While not as large as the Cai Be Floating Market near Can Tho, the Chau Doc Floating Market is vibrant, colorful and beautiful to photograph.
Just past where the Chau Doc River merges into the Hau River, about 30 boats congregate in the early morning hours. In a region with a vast network of waterways, large and small, having a market on the water simply makes sense.
These barges come from all over the Mekong Delta, laden with a variety of fruits and vegetables. Don’t expect to see meat or leafy greens, though, as the market features products that don’t spoil easily. While many say there’s less haggling in the floating market than in a land-based one, they’re also much quieter. No one needs to hawk their goods, as they’re conveniently displayed on long poles for everyone to see.
The market typically starts early, reaching its peak at around 6-7am and tapering until noon. Most of the customers are re-sellers, smaller boats who come and buy goods to then either sell themselves at the market or to supply smaller markets.
That said, because so many people live on the water’s edge, for some, it’s just as convenient to hop on a boat and shop at the floating market.
From a photographer’s point of view, the Chau Doc Floating Market has so many angles, colors and subjects that it’s a pleasure to shoot. Here are some tips for capturing amazing photos from this unique event.
Find the Right Boat and Guide
The floating market is in the middle of the wide Hau River which means you’ll need to visit it from a boat to see it in any detail. While there are boats for hire from the Chau Doc promenade next to the Victoria Chau Doc Hotel, these boats tend to be small, without room to maneuver. That means you’re basically locked in to one shooting position. As well, the driver likely will speak no English, so it’ll be difficult to communicate what kind of angle you’re looking for.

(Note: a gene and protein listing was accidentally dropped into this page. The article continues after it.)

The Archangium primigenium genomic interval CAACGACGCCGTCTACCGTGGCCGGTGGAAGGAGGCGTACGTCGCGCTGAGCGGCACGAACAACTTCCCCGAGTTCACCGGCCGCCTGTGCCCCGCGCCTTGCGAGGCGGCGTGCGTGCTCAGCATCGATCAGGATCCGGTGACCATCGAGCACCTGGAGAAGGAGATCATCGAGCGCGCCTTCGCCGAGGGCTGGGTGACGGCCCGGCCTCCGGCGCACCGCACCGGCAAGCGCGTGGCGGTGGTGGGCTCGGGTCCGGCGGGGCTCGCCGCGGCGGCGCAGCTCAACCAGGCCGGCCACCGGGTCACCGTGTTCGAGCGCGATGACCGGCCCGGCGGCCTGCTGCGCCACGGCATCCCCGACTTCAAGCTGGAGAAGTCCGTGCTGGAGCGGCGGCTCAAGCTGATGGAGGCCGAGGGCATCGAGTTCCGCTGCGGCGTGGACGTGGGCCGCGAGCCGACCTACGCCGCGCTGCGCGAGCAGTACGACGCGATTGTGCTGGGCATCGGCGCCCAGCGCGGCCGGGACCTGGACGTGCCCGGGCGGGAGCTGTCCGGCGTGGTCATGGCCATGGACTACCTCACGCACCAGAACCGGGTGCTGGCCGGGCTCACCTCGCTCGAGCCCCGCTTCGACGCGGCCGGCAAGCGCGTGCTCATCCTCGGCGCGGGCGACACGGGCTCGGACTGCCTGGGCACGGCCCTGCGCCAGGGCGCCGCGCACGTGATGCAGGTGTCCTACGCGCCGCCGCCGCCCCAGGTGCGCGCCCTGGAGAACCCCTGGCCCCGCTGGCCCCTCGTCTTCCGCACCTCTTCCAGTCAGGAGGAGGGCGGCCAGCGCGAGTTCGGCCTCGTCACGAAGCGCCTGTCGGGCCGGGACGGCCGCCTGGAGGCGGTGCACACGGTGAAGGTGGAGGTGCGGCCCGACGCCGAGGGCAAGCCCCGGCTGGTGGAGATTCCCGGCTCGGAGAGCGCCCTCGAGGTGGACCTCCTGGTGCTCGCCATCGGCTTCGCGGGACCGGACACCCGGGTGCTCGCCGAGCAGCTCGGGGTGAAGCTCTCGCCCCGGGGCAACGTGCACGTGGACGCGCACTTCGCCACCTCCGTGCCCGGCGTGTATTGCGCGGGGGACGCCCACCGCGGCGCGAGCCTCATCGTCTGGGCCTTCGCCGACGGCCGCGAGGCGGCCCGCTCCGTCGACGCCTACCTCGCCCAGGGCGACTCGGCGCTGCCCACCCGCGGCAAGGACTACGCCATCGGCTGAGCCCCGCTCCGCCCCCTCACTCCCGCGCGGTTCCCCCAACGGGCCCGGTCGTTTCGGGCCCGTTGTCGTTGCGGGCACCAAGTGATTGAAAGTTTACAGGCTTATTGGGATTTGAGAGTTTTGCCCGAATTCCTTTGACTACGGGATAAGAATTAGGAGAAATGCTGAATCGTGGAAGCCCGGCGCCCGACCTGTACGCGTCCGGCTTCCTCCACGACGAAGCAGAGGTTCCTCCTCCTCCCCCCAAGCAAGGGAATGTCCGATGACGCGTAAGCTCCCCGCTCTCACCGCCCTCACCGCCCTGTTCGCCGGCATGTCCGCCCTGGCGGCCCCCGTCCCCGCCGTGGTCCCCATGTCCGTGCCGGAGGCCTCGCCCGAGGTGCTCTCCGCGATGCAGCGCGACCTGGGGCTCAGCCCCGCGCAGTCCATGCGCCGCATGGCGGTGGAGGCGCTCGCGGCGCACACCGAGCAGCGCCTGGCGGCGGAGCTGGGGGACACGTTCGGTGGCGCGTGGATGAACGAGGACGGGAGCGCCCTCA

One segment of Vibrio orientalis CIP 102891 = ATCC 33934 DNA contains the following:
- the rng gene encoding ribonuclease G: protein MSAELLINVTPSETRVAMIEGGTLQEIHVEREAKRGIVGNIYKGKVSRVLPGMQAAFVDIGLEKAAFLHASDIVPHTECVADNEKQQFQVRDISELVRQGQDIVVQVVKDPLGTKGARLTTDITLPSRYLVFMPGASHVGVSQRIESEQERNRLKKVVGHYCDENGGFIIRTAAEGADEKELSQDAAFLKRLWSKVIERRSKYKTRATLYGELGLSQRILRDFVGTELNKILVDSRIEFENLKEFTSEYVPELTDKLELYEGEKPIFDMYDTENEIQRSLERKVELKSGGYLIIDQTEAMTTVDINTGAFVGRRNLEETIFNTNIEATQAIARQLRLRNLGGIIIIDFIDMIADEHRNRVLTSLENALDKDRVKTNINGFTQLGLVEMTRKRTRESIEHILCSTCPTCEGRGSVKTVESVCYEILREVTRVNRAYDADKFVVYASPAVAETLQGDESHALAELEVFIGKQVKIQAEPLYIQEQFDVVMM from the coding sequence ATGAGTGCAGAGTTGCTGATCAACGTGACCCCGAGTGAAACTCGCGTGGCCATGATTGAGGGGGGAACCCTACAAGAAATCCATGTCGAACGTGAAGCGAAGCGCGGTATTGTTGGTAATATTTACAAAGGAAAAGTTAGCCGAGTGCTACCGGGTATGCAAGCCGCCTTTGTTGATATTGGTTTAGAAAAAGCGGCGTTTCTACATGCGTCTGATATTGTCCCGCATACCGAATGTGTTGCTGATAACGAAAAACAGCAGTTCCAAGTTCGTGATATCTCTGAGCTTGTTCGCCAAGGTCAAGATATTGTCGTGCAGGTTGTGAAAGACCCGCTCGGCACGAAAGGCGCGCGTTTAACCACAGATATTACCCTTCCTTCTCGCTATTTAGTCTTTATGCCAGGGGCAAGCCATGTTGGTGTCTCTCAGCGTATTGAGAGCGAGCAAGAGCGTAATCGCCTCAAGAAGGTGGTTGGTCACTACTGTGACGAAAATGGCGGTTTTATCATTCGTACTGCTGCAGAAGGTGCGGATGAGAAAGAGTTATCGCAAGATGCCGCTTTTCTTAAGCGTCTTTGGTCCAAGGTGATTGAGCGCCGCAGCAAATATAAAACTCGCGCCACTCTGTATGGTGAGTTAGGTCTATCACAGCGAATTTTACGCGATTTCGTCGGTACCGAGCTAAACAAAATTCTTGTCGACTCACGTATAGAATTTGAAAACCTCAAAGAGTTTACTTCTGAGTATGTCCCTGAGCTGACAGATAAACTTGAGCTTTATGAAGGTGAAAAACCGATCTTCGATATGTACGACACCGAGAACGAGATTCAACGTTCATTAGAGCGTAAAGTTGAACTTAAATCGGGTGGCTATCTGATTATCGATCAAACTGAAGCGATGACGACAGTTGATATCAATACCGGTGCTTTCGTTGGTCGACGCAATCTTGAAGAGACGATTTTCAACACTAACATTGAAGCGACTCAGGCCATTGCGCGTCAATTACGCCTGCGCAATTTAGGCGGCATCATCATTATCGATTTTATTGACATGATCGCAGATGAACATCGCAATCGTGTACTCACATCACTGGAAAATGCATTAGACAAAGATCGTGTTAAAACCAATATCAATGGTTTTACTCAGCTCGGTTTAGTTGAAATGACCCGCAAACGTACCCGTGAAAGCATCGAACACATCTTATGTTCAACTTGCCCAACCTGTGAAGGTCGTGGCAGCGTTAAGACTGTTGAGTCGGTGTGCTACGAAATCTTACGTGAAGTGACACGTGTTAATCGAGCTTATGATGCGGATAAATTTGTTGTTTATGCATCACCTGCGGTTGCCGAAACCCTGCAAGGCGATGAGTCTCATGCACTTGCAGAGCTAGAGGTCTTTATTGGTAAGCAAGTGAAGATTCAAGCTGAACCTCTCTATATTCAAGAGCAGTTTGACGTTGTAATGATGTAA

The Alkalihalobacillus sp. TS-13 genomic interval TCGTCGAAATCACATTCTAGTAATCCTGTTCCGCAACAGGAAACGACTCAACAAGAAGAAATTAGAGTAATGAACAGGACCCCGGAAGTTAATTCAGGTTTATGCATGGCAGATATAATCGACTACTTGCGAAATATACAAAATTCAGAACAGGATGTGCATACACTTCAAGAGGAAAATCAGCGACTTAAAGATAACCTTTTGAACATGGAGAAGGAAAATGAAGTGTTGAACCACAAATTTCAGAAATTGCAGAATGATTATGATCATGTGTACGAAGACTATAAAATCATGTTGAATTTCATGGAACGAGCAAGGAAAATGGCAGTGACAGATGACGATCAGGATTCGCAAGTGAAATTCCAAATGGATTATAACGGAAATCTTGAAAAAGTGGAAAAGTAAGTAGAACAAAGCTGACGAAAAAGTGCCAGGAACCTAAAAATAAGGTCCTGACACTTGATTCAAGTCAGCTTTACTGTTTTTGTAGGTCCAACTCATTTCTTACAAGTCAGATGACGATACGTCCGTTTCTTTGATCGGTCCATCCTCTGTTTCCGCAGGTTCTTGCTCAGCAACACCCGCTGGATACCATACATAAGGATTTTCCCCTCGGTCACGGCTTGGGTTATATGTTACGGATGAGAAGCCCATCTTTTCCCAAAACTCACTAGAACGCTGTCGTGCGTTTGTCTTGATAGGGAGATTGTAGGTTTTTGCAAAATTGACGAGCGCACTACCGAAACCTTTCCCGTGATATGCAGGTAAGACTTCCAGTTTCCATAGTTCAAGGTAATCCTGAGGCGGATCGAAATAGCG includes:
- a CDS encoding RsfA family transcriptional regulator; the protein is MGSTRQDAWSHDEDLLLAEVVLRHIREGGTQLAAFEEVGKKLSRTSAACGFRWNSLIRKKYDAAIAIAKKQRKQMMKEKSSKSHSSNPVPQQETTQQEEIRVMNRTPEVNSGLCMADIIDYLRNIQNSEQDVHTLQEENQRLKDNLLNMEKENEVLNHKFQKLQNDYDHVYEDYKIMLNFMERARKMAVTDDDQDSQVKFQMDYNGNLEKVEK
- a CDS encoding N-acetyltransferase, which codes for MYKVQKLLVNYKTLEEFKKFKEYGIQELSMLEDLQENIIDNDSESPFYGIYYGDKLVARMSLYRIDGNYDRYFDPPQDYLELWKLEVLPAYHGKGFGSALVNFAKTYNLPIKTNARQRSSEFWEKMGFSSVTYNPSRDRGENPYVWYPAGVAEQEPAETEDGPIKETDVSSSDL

Using a larger boat that’s still river-level (as opposed to the larger two-story cruise boats), provides the best vantage point for photography as you’re able to move about the boat, from side to side and front to back.
Being able to move around the boat means you’ll have more options for backgrounds. Setting a subject against a solid background helps to train the viewer’s focus where you want, as in this image of a mobile noodle seller against the plain background of one of the barges where a bright blue window provides a pop of color.
Being able to reposition yourself also means being able to avoid busy backgrounds that may obscure your subject, like in this image of two people tossing watermelons. Unfortunately the greenery in the background completely camouflages the green watermelon being tossed mid-air, turning a potentially interesting image into a mundane one. (Look closely and you’ll see the watermelon right in the center of the bush.) The boats are often piled high with produce which means tossing things from one place to another is the only way to move them!
While shooting, also look at how capturing the same or similar subjects from different angles helps to tell different stories.